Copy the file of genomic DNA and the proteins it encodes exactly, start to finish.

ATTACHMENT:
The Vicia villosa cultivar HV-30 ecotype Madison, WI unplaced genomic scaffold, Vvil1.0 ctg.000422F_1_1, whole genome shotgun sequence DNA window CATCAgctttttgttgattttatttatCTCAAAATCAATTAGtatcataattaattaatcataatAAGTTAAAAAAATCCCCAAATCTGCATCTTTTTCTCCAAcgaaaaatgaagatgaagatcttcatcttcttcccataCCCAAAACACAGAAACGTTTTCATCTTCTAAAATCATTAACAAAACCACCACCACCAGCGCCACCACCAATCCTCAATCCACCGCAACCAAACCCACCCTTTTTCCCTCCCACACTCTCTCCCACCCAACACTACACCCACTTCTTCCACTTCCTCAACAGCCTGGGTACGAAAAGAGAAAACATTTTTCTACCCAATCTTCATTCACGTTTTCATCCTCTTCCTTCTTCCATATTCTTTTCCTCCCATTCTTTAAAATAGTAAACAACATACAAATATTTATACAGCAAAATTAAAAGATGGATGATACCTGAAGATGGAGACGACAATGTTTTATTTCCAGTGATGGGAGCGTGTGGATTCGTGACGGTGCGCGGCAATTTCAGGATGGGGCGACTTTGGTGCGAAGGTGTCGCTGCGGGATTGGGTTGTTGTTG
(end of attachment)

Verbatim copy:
The Vicia villosa cultivar HV-30 ecotype Madison, WI unplaced genomic scaffold, Vvil1.0 ctg.000422F_1_1, whole genome shotgun sequence DNA window CATCAgctttttgttgattttatttatCTCAAAATCAATTAGtatcataattaattaatcataatAAGTTAAAAAAATCCCCAAATCTGCATCTTTTTCTCCAAcgaaaaatgaagatgaagatcttcatcttcttcccataCCCAAAACACAGAAACGTTTTCATCTTCTAAAATCATTAACAAAACCACCACCACCAGCGCCACCACCAATCCTCAATCCACCGCAACCAAACCCACCCTTTTTCCCTCCCACACTCTCTCCCACCCAACACTACACCCACTTCTTCCACTTCCTCAACAGCCTGGGTACGAAAAGAGAAAACATTTTTCTACCCAATCTTCATTCACGTTTTCATCCTCTTCCTTCTTCCATATTCTTTTCCTCCCATTCTTTAAAATAGTAAACAACATACAAATATTTATACAGCAAAATTAAAAGATGGATGATACCTGAAGATGGAGACGACAATGTTTTATTTCCAGTGATGGGAGCGTGTGGATTCGTGACGGTGCGCGGCAATTTCAGGATGGGGCGACTTTGGTGCGAAGGTGTCGCTGCGGGATTGGGTTGTTGTTG